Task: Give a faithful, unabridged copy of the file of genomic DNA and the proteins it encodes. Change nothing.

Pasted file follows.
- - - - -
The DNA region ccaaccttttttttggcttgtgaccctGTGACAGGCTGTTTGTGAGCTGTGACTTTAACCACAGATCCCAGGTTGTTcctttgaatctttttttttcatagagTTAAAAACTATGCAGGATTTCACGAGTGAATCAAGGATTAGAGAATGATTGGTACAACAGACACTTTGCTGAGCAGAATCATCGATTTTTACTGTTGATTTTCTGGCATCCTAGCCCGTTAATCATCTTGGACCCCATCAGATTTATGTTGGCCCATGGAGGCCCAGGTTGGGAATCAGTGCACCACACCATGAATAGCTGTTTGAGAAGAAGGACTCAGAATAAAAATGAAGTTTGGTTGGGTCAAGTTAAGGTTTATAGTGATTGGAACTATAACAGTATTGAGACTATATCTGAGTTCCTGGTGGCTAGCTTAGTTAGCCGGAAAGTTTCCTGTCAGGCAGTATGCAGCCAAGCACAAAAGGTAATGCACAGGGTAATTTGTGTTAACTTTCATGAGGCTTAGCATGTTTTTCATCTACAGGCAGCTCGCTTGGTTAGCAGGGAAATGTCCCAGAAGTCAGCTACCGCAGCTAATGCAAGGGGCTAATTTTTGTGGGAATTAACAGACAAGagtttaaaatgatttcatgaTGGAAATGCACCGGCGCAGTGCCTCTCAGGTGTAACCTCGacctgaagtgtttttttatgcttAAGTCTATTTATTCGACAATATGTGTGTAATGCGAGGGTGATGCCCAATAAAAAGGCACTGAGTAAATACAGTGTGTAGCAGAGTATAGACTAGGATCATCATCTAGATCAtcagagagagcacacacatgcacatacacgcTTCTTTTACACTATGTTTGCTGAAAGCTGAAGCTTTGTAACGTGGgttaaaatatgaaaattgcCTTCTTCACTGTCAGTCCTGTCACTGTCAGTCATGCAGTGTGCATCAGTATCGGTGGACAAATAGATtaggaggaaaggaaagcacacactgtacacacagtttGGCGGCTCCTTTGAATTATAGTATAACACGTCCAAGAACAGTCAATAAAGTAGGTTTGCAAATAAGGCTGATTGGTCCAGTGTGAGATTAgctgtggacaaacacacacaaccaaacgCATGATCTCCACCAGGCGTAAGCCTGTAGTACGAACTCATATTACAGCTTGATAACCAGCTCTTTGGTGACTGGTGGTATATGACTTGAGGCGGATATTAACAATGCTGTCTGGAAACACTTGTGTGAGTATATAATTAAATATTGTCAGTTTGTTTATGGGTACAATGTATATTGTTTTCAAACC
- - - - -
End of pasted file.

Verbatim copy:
The DNA region ccaaccttttttttggcttgtgaccctGTGACAGGCTGTTTGTGAGCTGTGACTTTAACCACAGATCCCAGGTTGTTcctttgaatctttttttttcatagagTTAAAAACTATGCAGGATTTCACGAGTGAATCAAGGATTAGAGAATGATTGGTACAACAGACACTTTGCTGAGCAGAATCATCGATTTTTACTGTTGATTTTCTGGCATCCTAGCCCGTTAATCATCTTGGACCCCATCAGATTTATGTTGGCCCATGGAGGCCCAGGTTGGGAATCAGTGCACCACACCATGAATAGCTGTTTGAGAAGAAGGACTCAGAATAAAAATGAAGTTTGGTTGGGTCAAGTTAAGGTTTATAGTGATTGGAACTATAACAGTATTGAGACTATATCTGAGTTCCTGGTGGCTAGCTTAGTTAGCCGGAAAGTTTCCTGTCAGGCAGTATGCAGCCAAGCACAAAAGGTAATGCACAGGGTAATTTGTGTTAACTTTCATGAGGCTTAGCATGTTTTTCATCTACAGGCAGCTCGCTTGGTTAGCAGGGAAATGTCCCAGAAGTCAGCTACCGCAGCTAATGCAAGGGGCTAATTTTTGTGGGAATTAACAGACAAGagtttaaaatgatttcatgaTGGAAATGCACCGGCGCAGTGCCTCTCAGGTGTAACCTCGacctgaagtgtttttttatgcttAAGTCTATTTATTCGACAATATGTGTGTAATGCGAGGGTGATGCCCAATAAAAAGGCACTGAGTAAATACAGTGTGTAGCAGAGTATAGACTAGGATCATCATCTAGATCAtcagagagagcacacacatgcacatacacgcTTCTTTTACACTATGTTTGCTGAAAGCTGAAGCTTTGTAACGTGGgttaaaatatgaaaattgcCTTCTTCACTGTCAGTCCTGTCACTGTCAGTCATGCAGTGTGCATCAGTATCGGTGGACAAATAGATtaggaggaaaggaaagcacacactgtacacacagtttGGCGGCTCCTTTGAATTATAGTATAACACGTCCAAGAACAGTCAATAAAGTAGGTTTGCAAATAAGGCTGATTGGTCCAGTGTGAGATTAgctgtggacaaacacacacaaccaaacgCATGATCTCCACCAGGCGTAAGCCTGTAGTACGAACTCATATTACAGCTTGATAACCAGCTCTTTGGTGACTGGTGGTATATGACTTGAGGCGGATATTAACAATGCTGTCTGGAAACACTTGTGTGAGTATATAATTAAATATTGTCAGTTTGTTTATGGGTACAATGTATATTGTTTTCAAACC